11 October 2012

Leaf-Footed Squash Bug

The leaf-footed squash bug became a problem in my garden this past spring.  With not much of a winter and an early spring, the insects were out early.  Cool-season gardening is usually my favorite - I plant potatoes as well as lettuce, spinach, broccoli and peas.  With the early warm weather, came the squash bugs.  I have to say that I saw lots of these pests this year, but I didn't see much damage.  The most dramatic scene was a declining potato plant with many squash bugs in different stages of development.  The orange/red nymphs had me fooled at first - I thought they were assassin bugs.

From the order Hemiptera, which means half-winged, these insects have a partially hardened forewing, while the rest of it is membranous.  Leaf-footed means that part of their hind legs are flattened, possibly resembling a leaf.  They have sucking mouthparts - a proboscis pierces the plant tissue and sucks out the liquids.  While some bugs transmit pathogens, it is unclear whether this one does, although any damage to plant tissue can be an opportunity for diseases to infect the host plant.  They also can be a lot larger than other garden pests, measuring a inch or more, including the antennae.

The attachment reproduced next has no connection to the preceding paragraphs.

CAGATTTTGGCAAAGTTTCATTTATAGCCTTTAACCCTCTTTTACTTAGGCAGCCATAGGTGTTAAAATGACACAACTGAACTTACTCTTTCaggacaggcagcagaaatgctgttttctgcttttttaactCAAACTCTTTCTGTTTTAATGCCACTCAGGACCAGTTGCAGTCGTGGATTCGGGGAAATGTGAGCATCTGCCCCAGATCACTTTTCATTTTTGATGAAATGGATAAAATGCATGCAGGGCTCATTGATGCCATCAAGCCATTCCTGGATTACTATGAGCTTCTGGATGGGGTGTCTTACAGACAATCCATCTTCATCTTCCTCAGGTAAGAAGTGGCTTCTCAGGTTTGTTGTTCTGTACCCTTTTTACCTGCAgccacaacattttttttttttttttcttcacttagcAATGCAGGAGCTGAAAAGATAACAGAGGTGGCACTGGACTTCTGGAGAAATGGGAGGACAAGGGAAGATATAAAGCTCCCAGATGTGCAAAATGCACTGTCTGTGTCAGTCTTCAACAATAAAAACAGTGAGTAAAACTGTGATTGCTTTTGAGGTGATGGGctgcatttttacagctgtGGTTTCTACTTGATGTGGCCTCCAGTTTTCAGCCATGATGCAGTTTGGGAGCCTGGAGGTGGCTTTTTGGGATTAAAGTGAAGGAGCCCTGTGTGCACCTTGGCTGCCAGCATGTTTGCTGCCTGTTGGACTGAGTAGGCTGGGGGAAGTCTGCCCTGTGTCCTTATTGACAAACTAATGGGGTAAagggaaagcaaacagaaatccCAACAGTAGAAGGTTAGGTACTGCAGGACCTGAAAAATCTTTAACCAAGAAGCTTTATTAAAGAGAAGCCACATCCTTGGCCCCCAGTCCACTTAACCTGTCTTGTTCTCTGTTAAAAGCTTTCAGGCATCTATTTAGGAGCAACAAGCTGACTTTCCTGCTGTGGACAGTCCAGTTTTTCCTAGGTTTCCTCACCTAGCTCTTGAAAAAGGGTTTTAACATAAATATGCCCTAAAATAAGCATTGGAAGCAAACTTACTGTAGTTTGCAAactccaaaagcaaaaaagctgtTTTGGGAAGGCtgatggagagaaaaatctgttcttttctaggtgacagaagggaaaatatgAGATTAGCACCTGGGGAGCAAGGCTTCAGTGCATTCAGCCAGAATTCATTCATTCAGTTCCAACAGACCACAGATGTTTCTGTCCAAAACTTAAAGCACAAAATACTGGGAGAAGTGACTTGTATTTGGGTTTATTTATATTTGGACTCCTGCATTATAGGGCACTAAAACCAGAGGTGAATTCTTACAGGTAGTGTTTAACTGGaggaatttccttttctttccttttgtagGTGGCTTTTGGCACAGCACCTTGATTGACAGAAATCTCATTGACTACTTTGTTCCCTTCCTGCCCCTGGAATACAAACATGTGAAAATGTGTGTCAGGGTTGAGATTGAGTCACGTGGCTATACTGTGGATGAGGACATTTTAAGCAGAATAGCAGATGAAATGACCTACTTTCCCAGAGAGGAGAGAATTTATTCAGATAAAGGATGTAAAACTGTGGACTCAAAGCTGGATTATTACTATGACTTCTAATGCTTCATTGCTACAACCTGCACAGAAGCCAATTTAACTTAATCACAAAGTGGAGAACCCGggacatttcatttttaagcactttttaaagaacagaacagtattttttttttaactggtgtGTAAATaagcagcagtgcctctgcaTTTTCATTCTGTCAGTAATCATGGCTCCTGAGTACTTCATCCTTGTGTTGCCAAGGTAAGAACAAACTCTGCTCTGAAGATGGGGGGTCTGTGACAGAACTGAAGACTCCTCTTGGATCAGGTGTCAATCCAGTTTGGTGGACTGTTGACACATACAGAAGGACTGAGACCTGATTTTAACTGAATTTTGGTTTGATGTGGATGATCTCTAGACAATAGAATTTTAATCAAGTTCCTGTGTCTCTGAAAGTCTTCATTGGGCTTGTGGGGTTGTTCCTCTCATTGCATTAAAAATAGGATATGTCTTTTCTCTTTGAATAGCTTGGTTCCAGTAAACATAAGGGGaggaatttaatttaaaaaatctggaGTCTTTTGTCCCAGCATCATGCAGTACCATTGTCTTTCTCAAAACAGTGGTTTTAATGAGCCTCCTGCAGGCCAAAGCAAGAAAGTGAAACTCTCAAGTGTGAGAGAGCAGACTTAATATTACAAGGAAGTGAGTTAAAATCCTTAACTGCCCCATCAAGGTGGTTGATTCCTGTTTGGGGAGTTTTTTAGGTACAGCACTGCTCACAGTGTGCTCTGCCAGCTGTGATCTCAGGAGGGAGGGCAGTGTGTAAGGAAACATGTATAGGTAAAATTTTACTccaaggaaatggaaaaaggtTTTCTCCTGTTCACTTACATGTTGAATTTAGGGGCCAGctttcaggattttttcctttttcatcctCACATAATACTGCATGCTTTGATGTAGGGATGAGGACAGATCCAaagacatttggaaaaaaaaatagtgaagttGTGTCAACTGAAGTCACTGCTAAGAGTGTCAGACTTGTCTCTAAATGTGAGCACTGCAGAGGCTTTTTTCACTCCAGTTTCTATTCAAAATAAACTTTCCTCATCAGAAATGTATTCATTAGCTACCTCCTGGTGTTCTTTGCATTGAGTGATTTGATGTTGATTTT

In the spring, eggs are laid typically on the underside of a leaf of a member of the Curcubit family - squash, cucumber, pumpkin, etc.  In about ten days the eggs hatch and the nymphs begin feeding on the host plant and in about 4-6 weeks they will have grown into adults, having completed simple metamorphosis.  The adults don't mate, but overwinter until spring when they emerge, mate and begin the whole life cycle again.

The best control for this pest is vigilance.  Check regularly for egg clusters, hand pick individual bugs from plants, remove dead host plants and cultivate the soil, hopefully disturbing their winter resting places.

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